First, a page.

This large brick building, built at 105 S. Van Buren Street in 1913 within a block of the Williamson County Court House served two purposes. It provided a jail for prisoners with four cell blocks for the men and smaller cells for the women and it served as the home for the Sheriff and his family. Part of the agreement in older times was for the Sheriff’s wife to cook for the inmates. Steel doors separated prisoners from the family as well as 13 inch poured concrete walls. Meals could be passed through barred windows from the kitchen into the cellblock.
Each cell bock had peepholes formed in the walls that resembled inverted funnels to aid on keeping an eye and ear on the prisoners. Kangaroo courts were often held among the prisoners who acted as judge and jury to punish unruly fellow inmates. Heavily carved graffiti embedded in the iron work and walls give testimony to those who resided within.
The jail was active through the days of prohibition and illegal alcohol production, the Ku Klux Klan, gang warfare, the Herrin Massacre trials and the great depression to name only a few. A number of Charley Birger’s henchmen were detained here and one of them, Rado Millich, was hung just outside the jail.
In 1972 the Williamson County Historical Society accepted the building for a museum after the new jail was completed. Since then, it has been the repository of many irreplaceable heirlooms donated from local families as well as some fascinating antiques that date back to the formation of the county itself in 1839.
Some of the design of the building itself was influenced by Frank Lloyd Wright and the building itself has been placed on the National Historic Registry, one of only four buildings in Marion to claim that honor.
The original kitchen and dining room of the home have been converted into a fully functional genealogical and historical research library that would rival the best of facilities. A guest computer and free Wi Fi are available for users and researchers who need access to online databases or genealogical accounts. For a full index of all of our available resources be sure to see the Library tab on this website and check our Book Store for a listing of available local historical books and records we have for sale to aid your research.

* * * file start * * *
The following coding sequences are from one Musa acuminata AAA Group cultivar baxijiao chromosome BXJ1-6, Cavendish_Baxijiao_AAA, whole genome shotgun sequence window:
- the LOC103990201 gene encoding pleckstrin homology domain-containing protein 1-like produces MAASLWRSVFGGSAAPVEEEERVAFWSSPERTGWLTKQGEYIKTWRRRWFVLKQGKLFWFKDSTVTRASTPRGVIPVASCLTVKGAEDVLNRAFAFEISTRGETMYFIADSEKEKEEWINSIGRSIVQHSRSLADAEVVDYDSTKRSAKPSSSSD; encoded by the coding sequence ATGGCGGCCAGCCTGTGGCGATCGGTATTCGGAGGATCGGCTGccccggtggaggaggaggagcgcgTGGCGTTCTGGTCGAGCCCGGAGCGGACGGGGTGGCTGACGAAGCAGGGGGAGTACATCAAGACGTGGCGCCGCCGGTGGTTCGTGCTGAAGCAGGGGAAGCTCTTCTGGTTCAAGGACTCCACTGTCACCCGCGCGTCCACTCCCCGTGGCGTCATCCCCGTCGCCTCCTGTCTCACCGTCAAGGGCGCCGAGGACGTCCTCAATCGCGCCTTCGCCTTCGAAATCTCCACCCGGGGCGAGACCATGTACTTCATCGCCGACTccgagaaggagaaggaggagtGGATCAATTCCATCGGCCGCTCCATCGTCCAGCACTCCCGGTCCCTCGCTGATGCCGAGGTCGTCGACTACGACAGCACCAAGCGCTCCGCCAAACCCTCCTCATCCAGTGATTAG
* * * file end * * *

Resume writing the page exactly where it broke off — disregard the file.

Many of the rooms in the building have been furnished with period furniture and appurtenances to recreate by-gone eras. Other areas of the building have been put to use to recreate businesses, while many parts of the jail remain just as they were 100 years ago.
The sheriff’s family parlor has been furnished in the Victorian era. Among other things, it contains a large Cupboard and Secretary that belonged to Nannie Gray Parks, local librarian and historian. Her portrait can be seen over a Red Velvet Settee. The old Love seat originally had horsehair, but was restored in crimson velvet, circa 1850. A red Satin Lamp or “Gone with The Wind” Lamp has been made electric. This style lamp was used in many stage plays. The lamp, the love seat and four Windsor Chairs were donated by Winifred Burkhart Burris.
The parlor also contains a Black Horsehair Sofa that looks just like the one in the home of Abraham Lincoln in Springfield. We believe ours to be of the same era, circa 1850. And what would a parlor be without entertainment. On display is a numbered Mason Hamlin Organ made in France in 1874, formerly used in the Carbondale Lutheran Church and an Edison Phonograph with Morning Glory Horn that was donated by Paul Gore. There are several cylinders which still play, though scratchy.
Upstairs on the residence side, you will find a master bedroom, quilt closet, bathroom and two children’s bedrooms all furnished with period furniture pieces, dressers, beds, a doll house, toys, Edison phonograph, 1800’s pump organ, stereoscopes, photographs, and much more.
The third floor, in the past, was used to sequester juries but today contains a reproduction one-room school house stocked with innumerable class photos from the early 1900’s, desks, books, typewriters, blackboards and more. This room serves as a repository for actual pieces of history that were removed from the many one-room school houses and public schools in the county.